Exercise 3

Complete the sentences with the comparative or superlative forms of the words in brackets.

1This exam was  (easy) than the exam in May.

2You should drive (slowly) or you'll have an accident.

3My new home is (near) from work than the old one.

4The test wasn't as (difficult) as I thought.

5This is the (far) place I've ever travelled to.

6You look much (thin) than the last time I saw you.

7My new computer is a bit (good) than the old one.

8September is the (busy) month of the year for us.

9There are (few) people today because it's been raining a lot.

10The  (tricky) part of the exam was the listening.


 

 

Comparative and superlative adjectives

 
Comparative and superlative adjectives and adverbs

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The comparative form

 
We use the comparative form of the adjective to compare two things.

  • White meat is healthier than red meat.
  • Travelling by bus is more comfortable than travelling by train.

 

less … than

 
We can also use the form less + adjective + thanLess is the opposite of more.

  • Peter is less considerate than Marta. (=Marta is more considerate)

 

(not) as … as

 
We can also use the form (not) as + adjective + as.

  • Peter isn’t as considerate as Marta. (=Marta is more considerate)

 

than me / than I am

 
After than or as … as we use an object pronoun (me, you, him, etc.) or a subject pronoun (I, you, he, she, etc.) + auxiliary verb.

  • My sister is taller than me.
  • My sister is taller than I am.

 

much/a lot/a bit more…

 
Before the comparative (more or -er) we can use much, a lot or a bit.

  • He’s a bit taller than me.
  • Florence is much more interesting than Pisa.
  • This car is a lot more expensive.

 

any/no more than

 
We can use any/no + comparative (any better, no faster, any more expensive, etc.). We use any in negative sentences and no with positive verbs.

  • Your performance was no better than mine.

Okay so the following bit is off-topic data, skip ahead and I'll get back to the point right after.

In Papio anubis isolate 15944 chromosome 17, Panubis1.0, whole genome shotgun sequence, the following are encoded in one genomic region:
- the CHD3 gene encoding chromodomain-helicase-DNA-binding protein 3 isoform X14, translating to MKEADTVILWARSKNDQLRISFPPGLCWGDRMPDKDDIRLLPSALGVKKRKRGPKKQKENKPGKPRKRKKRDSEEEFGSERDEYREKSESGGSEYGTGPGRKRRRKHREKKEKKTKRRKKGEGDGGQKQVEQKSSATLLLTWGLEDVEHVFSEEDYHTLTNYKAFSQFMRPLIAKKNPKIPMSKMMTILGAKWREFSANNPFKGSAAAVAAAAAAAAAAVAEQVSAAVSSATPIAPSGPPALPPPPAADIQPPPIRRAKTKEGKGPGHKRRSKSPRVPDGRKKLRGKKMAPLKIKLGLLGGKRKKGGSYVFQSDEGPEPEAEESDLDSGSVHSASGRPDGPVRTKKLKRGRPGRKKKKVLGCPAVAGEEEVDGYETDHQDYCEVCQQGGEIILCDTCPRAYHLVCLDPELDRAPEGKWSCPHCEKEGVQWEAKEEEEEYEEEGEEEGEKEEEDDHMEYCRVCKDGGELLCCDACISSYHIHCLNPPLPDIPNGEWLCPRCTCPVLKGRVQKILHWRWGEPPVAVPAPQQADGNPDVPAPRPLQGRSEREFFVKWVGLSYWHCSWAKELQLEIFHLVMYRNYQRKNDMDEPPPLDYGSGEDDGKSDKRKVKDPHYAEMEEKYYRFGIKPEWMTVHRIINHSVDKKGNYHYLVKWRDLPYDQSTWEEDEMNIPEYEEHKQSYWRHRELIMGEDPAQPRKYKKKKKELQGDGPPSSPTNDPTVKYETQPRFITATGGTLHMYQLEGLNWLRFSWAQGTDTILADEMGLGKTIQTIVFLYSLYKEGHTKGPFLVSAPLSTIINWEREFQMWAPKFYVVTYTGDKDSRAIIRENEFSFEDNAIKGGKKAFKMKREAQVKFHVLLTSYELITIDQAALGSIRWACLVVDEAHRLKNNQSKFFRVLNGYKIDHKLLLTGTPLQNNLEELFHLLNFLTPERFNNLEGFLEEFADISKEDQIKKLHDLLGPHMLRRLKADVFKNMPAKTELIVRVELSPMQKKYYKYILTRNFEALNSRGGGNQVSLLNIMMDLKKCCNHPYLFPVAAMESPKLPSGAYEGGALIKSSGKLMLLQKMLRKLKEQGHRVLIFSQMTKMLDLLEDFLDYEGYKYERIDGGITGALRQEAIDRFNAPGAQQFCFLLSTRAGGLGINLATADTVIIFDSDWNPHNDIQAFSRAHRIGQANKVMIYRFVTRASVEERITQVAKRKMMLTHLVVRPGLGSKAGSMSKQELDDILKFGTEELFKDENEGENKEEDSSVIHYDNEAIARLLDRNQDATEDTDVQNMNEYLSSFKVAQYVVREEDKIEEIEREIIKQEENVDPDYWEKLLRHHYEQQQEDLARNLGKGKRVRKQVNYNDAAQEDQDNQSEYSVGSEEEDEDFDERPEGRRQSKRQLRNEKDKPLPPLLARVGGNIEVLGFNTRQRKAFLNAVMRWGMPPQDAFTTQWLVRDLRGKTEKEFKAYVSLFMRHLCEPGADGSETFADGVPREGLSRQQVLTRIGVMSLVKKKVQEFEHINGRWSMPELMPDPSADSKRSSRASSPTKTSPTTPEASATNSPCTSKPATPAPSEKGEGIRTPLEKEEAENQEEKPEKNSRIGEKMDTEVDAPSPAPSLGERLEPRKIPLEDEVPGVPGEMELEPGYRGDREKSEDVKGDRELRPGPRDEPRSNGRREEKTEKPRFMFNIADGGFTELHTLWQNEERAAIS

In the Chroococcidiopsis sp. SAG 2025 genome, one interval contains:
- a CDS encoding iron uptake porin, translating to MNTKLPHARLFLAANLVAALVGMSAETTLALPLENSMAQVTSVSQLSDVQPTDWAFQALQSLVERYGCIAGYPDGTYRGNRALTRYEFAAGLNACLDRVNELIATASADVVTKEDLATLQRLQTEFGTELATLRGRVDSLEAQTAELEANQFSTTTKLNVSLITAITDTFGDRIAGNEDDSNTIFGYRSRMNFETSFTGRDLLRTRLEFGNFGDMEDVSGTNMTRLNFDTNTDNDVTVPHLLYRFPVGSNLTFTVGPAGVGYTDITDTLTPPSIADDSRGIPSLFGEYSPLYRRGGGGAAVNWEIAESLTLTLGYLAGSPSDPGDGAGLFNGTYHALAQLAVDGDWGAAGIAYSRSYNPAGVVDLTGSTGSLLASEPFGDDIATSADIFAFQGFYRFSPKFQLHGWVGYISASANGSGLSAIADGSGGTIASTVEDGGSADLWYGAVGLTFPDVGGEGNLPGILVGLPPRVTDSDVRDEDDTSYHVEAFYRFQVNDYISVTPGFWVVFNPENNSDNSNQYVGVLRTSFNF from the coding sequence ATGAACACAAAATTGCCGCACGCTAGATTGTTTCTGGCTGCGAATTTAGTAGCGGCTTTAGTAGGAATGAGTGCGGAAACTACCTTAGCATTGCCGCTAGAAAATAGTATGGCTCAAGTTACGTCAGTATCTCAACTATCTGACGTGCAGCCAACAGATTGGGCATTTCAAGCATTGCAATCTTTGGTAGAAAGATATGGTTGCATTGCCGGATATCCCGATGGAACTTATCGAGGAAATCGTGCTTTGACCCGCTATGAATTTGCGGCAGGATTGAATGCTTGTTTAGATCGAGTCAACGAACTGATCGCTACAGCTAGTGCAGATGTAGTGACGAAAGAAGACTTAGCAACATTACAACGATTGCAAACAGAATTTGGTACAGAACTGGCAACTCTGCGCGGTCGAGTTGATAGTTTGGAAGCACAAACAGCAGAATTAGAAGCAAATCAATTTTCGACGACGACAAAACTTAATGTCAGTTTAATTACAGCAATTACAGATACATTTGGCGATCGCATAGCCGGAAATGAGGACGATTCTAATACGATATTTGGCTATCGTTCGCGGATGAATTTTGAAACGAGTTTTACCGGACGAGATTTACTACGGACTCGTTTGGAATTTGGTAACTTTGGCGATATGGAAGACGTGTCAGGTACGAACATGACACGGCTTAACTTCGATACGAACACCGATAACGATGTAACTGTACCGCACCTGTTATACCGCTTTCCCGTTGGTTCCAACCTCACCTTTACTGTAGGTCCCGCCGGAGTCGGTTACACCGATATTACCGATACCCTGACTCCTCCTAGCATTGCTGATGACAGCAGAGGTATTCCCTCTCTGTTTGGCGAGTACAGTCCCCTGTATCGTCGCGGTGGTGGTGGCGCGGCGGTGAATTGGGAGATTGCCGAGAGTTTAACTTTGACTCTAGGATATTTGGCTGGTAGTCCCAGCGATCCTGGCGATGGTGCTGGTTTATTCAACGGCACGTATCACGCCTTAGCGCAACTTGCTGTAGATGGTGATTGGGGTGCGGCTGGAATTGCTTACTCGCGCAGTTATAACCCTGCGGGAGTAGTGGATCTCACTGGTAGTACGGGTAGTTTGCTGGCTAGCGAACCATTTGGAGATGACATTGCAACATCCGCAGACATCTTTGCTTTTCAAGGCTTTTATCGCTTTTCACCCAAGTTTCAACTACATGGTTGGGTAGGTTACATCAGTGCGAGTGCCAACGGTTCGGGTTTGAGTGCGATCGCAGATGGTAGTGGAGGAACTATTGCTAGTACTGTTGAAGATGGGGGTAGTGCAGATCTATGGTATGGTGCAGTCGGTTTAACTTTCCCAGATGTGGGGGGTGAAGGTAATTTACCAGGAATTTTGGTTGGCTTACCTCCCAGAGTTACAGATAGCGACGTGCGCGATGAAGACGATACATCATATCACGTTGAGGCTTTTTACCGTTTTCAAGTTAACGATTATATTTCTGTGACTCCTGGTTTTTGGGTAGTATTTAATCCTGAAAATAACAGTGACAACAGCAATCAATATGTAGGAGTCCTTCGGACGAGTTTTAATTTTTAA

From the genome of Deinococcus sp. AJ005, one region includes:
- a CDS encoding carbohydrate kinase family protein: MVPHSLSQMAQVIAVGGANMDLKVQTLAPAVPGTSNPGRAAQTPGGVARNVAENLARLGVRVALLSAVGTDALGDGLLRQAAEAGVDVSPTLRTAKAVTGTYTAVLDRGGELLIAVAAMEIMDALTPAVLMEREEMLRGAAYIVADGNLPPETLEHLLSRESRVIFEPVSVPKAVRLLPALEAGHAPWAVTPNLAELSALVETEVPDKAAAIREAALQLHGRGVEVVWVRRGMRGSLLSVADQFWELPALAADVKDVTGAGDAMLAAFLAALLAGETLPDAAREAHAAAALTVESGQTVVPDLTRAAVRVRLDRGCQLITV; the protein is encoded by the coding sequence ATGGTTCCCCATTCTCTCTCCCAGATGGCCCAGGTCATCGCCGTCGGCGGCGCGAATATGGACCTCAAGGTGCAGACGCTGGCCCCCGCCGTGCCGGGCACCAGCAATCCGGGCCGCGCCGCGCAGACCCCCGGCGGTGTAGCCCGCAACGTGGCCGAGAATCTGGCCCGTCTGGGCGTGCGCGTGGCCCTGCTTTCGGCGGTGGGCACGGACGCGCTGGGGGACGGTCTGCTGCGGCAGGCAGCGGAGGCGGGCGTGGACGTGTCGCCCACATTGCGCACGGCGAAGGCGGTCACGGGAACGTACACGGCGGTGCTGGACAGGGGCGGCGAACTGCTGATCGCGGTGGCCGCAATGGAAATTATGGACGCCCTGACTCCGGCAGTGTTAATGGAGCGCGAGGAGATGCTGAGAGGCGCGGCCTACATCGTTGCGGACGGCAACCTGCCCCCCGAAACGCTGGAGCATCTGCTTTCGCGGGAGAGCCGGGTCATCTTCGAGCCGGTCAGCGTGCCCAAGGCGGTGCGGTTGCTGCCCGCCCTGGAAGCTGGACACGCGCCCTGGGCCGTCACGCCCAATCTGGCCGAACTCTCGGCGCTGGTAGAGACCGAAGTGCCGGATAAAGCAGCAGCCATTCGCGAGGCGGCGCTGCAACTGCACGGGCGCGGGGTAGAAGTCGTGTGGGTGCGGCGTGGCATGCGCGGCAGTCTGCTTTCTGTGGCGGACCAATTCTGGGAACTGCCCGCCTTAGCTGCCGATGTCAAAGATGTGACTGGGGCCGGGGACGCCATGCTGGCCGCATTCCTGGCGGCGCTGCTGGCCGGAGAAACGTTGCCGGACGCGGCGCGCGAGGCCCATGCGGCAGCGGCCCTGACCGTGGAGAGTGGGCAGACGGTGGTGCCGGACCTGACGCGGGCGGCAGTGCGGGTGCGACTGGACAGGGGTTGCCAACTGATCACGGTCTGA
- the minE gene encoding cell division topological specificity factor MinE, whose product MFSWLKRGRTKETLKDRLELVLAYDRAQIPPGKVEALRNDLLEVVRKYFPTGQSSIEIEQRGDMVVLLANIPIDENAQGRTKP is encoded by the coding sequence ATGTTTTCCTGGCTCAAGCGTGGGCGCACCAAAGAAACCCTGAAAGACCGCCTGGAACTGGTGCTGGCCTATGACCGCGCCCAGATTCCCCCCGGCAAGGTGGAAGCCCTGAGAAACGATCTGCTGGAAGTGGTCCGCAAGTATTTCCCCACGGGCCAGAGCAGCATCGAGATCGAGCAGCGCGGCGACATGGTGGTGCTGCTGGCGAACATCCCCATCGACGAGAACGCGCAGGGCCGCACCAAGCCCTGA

• Your performance wasn’t any better than mine. 

 

Superlative adjectives

 
We use the superlative form of an adjective or adverb to compare more than two things.
 

the most … in …

 
After the superlative we use in + names of places or singular words for groups of people (class, school, team, family, etc.)

  • She is the best student in the class.
  • He’s the tallest in the family.
  • Messi is the best player in the world. (NOT of the class, etc.)

We normally use of + periods of time or a number of people (of the year, of my life, of my brothers, of the students, etc.).

  • It was the best evening of my life
  • I am the tallest of my brothers.

 

the most … I have ever …

 
We often use the superlative with the present perfect tense and ever.

  • This is the best movie I’ve ever watched.
  • She is the most beautiful woman I have ever seen.

 

the/my/Tom’s best …

 
Before the superlative we always use the, or my/your/his/etc. or Tom’s/Jenny’s/etc.)

  • He is the best.
  • This is my most expensive jacket.
  • This is Paul’s best friend.

 

the least

 
The opposite of the most is the least

  • He is the least hardworking student in the class.

 

Comparing actions with adverbs

 
We can use the comparative or superlative form of adverbs to compare actions.

  • She drives fast, but I drive faster.
  • He plays well, but I play better than him.

With adverbs ending in –ly, you must always use more to form the comparative, and most to form the superlative

  • She speaks more quietly than her boss. (NOT quietlier)
  • He cooks well, but more slowly than his workmates. (NOT slowlier)

For adverbs that that have the same form as adjectives, the comparative and superlative forms are like adjectives: add –er to form the comparative and –est to form the superlative. The most common of these adverbs are: late-later, early-earlier, fast-faster, hard-harder, long-longer.

  • He works harder than me.
  • She always arrives earlier than her boss.
  • It took us longer than usual to arrive because of the traffic.